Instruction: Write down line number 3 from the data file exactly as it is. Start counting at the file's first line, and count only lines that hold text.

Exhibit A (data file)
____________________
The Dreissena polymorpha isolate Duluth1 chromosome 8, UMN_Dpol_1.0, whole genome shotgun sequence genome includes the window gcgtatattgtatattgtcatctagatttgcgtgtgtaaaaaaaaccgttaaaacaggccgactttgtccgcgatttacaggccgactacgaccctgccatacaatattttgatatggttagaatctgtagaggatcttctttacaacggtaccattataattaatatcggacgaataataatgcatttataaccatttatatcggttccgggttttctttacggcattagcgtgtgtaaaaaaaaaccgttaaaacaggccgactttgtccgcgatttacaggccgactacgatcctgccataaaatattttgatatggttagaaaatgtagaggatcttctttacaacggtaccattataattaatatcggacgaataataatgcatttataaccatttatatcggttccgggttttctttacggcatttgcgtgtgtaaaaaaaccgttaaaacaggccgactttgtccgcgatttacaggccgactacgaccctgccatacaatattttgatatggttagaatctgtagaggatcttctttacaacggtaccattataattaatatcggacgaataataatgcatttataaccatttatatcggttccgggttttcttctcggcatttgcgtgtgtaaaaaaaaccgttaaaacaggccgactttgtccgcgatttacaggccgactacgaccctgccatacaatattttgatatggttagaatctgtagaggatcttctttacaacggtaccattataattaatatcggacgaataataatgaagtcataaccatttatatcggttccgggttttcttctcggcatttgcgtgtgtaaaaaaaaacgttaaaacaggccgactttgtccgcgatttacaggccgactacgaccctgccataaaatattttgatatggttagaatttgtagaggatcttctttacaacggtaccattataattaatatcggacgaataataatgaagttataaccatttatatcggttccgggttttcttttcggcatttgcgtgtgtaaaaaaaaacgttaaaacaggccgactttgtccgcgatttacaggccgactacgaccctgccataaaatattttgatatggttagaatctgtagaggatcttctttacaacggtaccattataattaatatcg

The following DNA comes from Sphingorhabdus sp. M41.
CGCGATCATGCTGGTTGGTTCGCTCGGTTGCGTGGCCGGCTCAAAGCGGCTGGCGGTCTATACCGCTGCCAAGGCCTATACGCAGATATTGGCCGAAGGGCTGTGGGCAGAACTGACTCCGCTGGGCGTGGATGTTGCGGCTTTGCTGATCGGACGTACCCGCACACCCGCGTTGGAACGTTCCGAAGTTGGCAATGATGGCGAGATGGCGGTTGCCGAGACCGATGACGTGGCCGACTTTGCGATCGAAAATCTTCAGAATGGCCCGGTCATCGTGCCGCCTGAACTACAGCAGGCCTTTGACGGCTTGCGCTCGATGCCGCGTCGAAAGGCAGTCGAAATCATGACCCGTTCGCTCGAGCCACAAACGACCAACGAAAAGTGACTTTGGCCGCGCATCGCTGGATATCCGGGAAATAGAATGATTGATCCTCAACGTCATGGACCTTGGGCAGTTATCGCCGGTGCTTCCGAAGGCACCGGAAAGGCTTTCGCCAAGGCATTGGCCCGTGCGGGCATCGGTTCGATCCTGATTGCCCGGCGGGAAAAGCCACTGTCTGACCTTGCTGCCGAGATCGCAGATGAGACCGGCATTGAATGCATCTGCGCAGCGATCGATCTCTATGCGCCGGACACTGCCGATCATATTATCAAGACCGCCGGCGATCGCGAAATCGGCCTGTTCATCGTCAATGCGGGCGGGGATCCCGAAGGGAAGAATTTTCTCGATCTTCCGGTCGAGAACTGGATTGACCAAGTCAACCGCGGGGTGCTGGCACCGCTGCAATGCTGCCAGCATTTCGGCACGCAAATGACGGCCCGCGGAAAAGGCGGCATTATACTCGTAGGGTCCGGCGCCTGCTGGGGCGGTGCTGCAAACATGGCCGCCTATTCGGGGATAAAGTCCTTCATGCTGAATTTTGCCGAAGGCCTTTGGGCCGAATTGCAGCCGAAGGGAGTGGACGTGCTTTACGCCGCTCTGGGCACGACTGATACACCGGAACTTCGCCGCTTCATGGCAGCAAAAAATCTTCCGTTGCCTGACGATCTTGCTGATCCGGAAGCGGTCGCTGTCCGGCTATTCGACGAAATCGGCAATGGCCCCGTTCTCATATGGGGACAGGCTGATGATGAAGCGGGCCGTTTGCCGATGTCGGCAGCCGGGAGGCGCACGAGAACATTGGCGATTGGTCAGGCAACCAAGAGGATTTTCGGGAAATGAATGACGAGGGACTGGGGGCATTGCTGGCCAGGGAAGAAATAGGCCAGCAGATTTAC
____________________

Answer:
CGCGATCATGCTGGTTGGTTCGCTCGGTTGCGTGGCCGGCTCAAAGCGGCTGGCGGTCTATACCGCTGCCAAGGCCTATACGCAGATATTGGCCGAAGGGCTGTGGGCAGAACTGACTCCGCTGGGCGTGGATGTTGCGGCTTTGCTGATCGGACGTACCCGCACACCCGCGTTGGAACGTTCCGAAGTTGGCAATGATGGCGAGATGGCGGTTGCCGAGACCGATGACGTGGCCGACTTTGCGATCGAAAATCTTCAGAATGGCCCGGTCATCGTGCCGCCTGAACTACAGCAGGCCTTTGACGGCTTGCGCTCGATGCCGCGTCGAAAGGCAGTCGAAATCATGACCCGTTCGCTCGAGCCACAAACGACCAACGAAAAGTGACTTTGGCCGCGCATCGCTGGATATCCGGGAAATAGAATGATTGATCCTCAACGTCATGGACCTTGGGCAGTTATCGCCGGTGCTTCCGAAGGCACCGGAAAGGCTTTCGCCAAGGCATTGGCCCGTGCGGGCATCGGTTCGATCCTGATTGCCCGGCGGGAAAAGCCACTGTCTGACCTTGCTGCCGAGATCGCAGATGAGACCGGCATTGAATGCATCTGCGCAGCGATCGATCTCTATGCGCCGGACACTGCCGATCATATTATCAAGACCGCCGGCGATCGCGAAATCGGCCTGTTCATCGTCAATGCGGGCGGGGATCCCGAAGGGAAGAATTTTCTCGATCTTCCGGTCGAGAACTGGATTGACCAAGTCAACCGCGGGGTGCTGGCACCGCTGCAATGCTGCCAGCATTTCGGCACGCAAATGACGGCCCGCGGAAAAGGCGGCATTATACTCGTAGGGTCCGGCGCCTGCTGGGGCGGTGCTGCAAACATGGCCGCCTATTCGGGGATAAAGTCCTTCATGCTGAATTTTGCCGAAGGCCTTTGGGCCGAATTGCAGCCGAAGGGAGTGGACGTGCTTTACGCCGCTCTGGGCACGACTGATACACCGGAACTTCGCCGCTTCATGGCAGCAAAAAATCTTCCGTTGCCTGACGATCTTGCTGATCCGGAAGCGGTCGCTGTCCGGCTATTCGACGAAATCGGCAATGGCCCCGTTCTCATATGGGGACAGGCTGATGATGAAGCGGGCCGTTTGCCGATGTCGGCAGCCGGGAGGCGCACGAGAACATTGGCGATTGGTCAGGCAACCAAGAGGATTTTCGGGAAATGAATGACGAGGGACTGGGGGCATTGCTGGCCAGGGAAGAAATAGGCCAGCAGATTTAC